28 April 2020, The Tablet

The abundance of God's love, by Timothy Radcliffe OP

The abundance of God's love, by Timothy Radcliffe OP

Fr Timothy Radcliffe OP celebrates Mass at Blackfriars, Oxford
Blackfriars YouTube screenshot

Even with people whom we love deeply,  it is easy for calculation to slip in. Why do I always have to put out the bins? Isn’t her turn to do the cooking? I did it the last four nights It is as if we have a limited amount of love, and we need to ration its distribution. The mathematics of love. The biologist JS Haldane joked that he would die for two of his siblings or eight of his first cousins. And in times of crisis such as today, the pressures mount and the calculations may become more intense. Why doesn’t Timothy put himself down on the cooking rota? You would regret it if I did.

Faced with the hungry crowd, Philip does a quick calculation: "Two hundred days' wages worth of food would not be enough for each of them to have a little." But Jesus' generosity is extravagant, over the top. Twelve baskets of remains are gathered up.

He never gives just enough. At the marriage of Cana, when a little more wine is needed, he gives a vast amount of the very best. He approves of the woman who pours a whole jar of extremely expensive scent over his feet. One could argue that his Father could have forgiven sins just by a mere celestial edict. But no, there is this unimaginable act of love in which his Son gives himself, his body and blood. Every Eucharist is a celebration of uncalculating, over the top, love. God’s love is un-rationed.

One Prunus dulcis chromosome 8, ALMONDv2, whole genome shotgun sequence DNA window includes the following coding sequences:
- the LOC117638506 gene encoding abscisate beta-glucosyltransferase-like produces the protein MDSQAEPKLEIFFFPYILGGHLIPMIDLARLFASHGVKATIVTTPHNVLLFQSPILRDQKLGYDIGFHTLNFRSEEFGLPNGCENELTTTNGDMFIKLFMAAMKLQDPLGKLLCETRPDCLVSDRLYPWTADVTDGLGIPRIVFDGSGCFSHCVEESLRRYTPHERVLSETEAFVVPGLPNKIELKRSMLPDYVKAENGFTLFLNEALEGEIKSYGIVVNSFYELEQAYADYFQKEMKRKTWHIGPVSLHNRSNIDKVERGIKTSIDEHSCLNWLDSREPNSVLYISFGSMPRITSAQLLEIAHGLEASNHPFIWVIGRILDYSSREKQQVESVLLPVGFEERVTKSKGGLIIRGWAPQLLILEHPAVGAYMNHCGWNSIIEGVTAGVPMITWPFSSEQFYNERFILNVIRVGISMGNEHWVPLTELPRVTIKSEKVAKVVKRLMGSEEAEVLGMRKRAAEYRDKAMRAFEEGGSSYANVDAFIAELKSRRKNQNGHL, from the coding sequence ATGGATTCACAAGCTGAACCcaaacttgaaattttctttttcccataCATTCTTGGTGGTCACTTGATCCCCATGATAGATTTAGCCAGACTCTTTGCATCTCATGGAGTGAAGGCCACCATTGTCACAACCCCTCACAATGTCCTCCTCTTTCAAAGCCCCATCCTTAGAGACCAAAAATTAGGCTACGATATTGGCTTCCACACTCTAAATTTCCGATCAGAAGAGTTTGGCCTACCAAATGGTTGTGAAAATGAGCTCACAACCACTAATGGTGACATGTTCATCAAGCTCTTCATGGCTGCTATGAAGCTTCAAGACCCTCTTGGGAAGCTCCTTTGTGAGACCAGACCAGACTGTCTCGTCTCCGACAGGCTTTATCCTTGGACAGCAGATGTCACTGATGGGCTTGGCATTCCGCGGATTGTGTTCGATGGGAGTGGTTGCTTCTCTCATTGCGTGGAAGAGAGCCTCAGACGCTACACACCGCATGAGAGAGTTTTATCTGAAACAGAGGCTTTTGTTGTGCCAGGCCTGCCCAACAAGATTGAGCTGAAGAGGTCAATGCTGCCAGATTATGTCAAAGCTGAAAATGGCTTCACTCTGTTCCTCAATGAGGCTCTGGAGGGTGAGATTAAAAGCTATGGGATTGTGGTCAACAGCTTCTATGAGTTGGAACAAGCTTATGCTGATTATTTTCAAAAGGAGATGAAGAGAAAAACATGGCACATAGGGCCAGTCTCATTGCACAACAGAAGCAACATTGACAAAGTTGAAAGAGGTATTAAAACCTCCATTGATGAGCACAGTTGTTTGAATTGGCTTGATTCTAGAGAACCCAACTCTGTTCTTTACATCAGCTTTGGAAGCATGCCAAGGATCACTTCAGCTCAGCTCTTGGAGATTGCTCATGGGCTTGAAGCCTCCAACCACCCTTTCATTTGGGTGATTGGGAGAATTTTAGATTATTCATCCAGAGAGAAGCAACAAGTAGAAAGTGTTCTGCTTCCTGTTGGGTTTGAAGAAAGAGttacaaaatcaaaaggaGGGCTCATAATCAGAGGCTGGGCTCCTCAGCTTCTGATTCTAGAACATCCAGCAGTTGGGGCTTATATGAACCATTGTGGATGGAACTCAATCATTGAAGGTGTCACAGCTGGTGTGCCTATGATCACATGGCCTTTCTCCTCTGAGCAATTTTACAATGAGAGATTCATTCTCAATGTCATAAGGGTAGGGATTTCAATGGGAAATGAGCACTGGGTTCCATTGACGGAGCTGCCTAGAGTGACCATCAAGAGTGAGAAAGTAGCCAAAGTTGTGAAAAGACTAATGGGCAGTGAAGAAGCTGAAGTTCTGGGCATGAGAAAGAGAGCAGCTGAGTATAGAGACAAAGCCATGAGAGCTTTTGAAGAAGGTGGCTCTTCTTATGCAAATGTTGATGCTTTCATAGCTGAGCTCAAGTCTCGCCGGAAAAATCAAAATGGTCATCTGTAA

This is just how God does things, profusely. It permeates his creation. So far we have identified 350,000 species of beetle. Most of us would have been satisfied with creating just half a dozen. The Hubble telescope has revealed 100 billions galaxies and astronomers reckon that is about half the total. A cheese paring God would have reckoned he could get away with just a couple of galaxies, one to live in and the other look at.

So in this time when most of us a locked, let a little of that divine folly touch our loves. May we be freed from calculating just how much love we have to spare. Nurse and doctors and care workers show a risky courageous love for the sick and vulnerable. The word "fond" comes from a word which means "foolish". May we be a little foolish in our loving. There should be a method in our madness. If a child asks for a Mars bar, it would be the wrong sort of folly to give him or her a thousand.

But 12 baskets of scraps. But isn’t that rather too much? But Jesus says: "Gather the fragments left over so that nothing will be wasted." Every little bit of crust of bread and fish will be used. That is true of our loving too. No act of kindness or love will be wasted.

All that we need to do is to do the good deeds which can be done today. God will give them the fruit that he wishes and which we may never know. It may seem a waste of time to be generous to someone who never says "thank you". What’s the point, one may ask? It may seem pointless to be kind to someone who will not repay pay you. But that is God’s concern. In his providence no act of love is wasted. All is gathered up.


Fr Timothy Radcliffe spoke about the Feeding of the Five Thousand at a recent livestreamed Mass at Blackfriars, Oxford. Catch their daily Mass here. More online spiritual and liturgical resources for lockdown can be found at our corona help page, Isolated but not Alone.


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